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Kudumane Investment Holding Ltd v Northern Cape Manganese Company (Pty) Ltd and Others (34403/2011)  ZAGPJHC 116;  4 All SA 203 (GSJ) (11 June 2012)
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IN THE SOUTH GAUTENG HIGH COURT, JOHANNESBURG
(REPUBLIC OF SOUTH AFRICA)
CASE NO: 34403/2011
In the matter between:
KUDUMANE INVESTMENT HOLDING LIMITED ….......................................Applicant
NORTHERN CAPE MANGANESE
COMPANY (PROPRIETARY) LIMITED...........................................................First Respondent
NWC MANGANESE (PROPRIETARY) LIMITED …......................................Second Respondent
PAULUS BOY KOLOTI......................................................................................Third Respondent
Neutral citation: Kudumane Investment Holding Ltd v Northern Cape Manganese Company (Pty) ltd & 2 others 2012 SA (GSJ)
Coram: SATCHWELL J
Heard: 29 March 2012
Delivered: 11 June 2012
Summary: Section 163 of Companies Act of 2008 – mining company with two shareholders, one the financier, one the BEE party – majority shareholder a company which is litigating inter se – dispute re shareholders and directors of majority shareholder company – dispute re directors of majority shareholders nominated to board of mining company – minority shareholder alleging ‘oppression’ by reason of paralysis of mining company – board meetings, board decisions subject to challenge – temporary relief pending outcome of litigation between factions of majority shareholder – relief appointing non-disputed directors to board of mining company.
 The applicant (‘Kudumane’) is the minority (49 %) shareholder and the second respondent (‘NWC’) is the majority (51%) shareholder in the first respondent (‘NCMC’) which is a joint venture company constituted for the sole purpose of exploiting certain prospecting rights. Kudumane relies on section 163 of the Companies Act 71 of 2008 (‘the Act’) to obtain relief from certain alleged ‘oppressive and prejudicial conduct’ of NWC.
 Such relief is sought by reason of the alleged acrimonious infighting within NWC which has resulted in pending High Court litigation between disputed ‘shareholders’ and disputed ‘directors’ of NWC. Kudumane claims that such infighting and litigation hamper the ability of NCMC to conduct the affairs for which it was constituted thereby prejudicing the commercial rationale for its existence.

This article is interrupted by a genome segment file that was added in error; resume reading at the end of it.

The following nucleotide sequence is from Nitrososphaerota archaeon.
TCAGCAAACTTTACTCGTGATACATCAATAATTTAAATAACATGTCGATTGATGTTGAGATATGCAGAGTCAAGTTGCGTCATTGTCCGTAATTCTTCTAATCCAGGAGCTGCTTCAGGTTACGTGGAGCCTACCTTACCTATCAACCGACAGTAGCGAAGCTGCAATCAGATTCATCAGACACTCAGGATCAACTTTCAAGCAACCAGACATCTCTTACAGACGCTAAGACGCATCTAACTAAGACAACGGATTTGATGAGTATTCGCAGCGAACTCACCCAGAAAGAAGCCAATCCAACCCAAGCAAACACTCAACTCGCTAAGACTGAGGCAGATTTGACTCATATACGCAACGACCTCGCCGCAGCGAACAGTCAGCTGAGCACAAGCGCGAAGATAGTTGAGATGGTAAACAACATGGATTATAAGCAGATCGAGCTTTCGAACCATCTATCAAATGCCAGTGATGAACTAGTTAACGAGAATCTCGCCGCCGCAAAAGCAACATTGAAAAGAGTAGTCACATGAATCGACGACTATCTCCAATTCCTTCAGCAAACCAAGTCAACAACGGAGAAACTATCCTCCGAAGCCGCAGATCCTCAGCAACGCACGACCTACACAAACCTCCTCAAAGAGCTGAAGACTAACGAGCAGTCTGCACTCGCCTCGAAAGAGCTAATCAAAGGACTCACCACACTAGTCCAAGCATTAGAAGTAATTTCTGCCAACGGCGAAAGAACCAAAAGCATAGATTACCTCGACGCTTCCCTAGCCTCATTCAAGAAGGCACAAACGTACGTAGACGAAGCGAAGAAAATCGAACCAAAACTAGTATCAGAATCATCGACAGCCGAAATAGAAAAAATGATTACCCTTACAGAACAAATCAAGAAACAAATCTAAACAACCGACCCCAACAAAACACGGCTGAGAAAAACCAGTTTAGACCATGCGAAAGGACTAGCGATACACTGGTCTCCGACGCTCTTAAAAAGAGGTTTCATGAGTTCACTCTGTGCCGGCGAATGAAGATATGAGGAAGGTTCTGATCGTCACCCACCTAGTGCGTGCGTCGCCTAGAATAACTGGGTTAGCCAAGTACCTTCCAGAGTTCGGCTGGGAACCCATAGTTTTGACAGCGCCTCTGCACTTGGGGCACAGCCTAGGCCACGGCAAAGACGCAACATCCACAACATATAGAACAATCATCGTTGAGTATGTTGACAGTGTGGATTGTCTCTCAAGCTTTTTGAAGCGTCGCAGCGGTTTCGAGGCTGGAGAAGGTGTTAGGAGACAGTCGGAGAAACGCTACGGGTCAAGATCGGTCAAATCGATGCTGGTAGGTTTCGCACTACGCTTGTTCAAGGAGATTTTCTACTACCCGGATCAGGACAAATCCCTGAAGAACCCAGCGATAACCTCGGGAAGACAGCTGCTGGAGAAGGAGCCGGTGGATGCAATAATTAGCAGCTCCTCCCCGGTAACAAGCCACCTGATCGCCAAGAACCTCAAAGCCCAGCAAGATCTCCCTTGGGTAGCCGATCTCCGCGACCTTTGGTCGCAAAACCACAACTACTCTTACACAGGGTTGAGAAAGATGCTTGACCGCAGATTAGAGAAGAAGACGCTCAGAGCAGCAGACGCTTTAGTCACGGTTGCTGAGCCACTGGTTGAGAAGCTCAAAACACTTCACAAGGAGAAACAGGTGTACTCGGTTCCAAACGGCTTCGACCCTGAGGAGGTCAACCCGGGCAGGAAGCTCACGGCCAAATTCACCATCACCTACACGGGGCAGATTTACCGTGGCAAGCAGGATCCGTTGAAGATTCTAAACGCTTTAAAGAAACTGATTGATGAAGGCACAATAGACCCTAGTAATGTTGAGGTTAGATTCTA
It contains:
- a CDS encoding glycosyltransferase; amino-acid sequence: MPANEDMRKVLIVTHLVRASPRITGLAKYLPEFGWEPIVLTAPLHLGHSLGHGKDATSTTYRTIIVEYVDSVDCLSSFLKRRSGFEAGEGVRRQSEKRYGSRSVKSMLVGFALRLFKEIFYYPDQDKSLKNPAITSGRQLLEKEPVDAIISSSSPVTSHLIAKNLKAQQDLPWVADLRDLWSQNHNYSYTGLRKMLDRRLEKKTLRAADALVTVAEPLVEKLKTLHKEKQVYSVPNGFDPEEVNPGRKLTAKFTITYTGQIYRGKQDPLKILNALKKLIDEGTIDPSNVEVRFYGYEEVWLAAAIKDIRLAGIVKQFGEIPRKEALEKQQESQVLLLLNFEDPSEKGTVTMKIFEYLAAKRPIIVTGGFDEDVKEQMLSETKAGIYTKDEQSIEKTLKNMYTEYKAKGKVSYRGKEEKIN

Kudumane seeks an order to amend the shareholders’ agreement between the two parties (Kudumane and NWC) by removal of the disputed directors of NWC from the board of NCMC and to retain only one of the current directors of NWC on the board of NCMC. This would be Mr Paulus Boy Koloti (‘Koloti’), whose status, and therefore legal position, is not challenged by the other ‘shareholders’ and ‘directors’ of NWC in the pending litigation. This relief is sought pending the outcome of litigation between the disputing shareholders and directors of NWC.
 The first respondent to this application is NWC and an answering affidavit has been filed on its behalf, deposed to by Mr Mongwaketse (‘Mongwaketse’).
 The pending litigation between different factions of NWC includes, as one of its disputes, whether or not Mongwaketse is or should be a director of NWC and is therefore authorised to represent NWC on the board of NCMC.
 I take the view that Kudumane was correct in serving this application upon NWC and attorneys acting for both of the litigating factions of NWC. It is to everyone’s advantage that the issue before this court is fully canvassed. It is also vital that all contesting persons and entities within the NWC consortium are aware of the wider implications and potential impact of their internecine litigation.
 I can see no merit in determining the issue of the locus standi of Mongwaketse. It is far more important that at least one version opposed to that of Kudumane is heard and considered.
NWC AND KUDUMANE SHAREHOLDERS IN NCMC
 Early in the new millennium, the parties were determined to exploit manganese deposits in the Kuruman district, Northern Cape. In order to ensure that NCMC would be granted the necessary mining licences by the Department of Minerals and Energy (‘DME’), it was necessary that the Black Economic Empowerment (‘BEE’) status of NCMC be adequate for that purpose. Accordingly, a shareholders’ agreement was concluded between Kudumane (then known as AML Resources Ltd) and NWC on 20 July 2006 with NWC having 51% and Kudumane 49% of the issued share capital.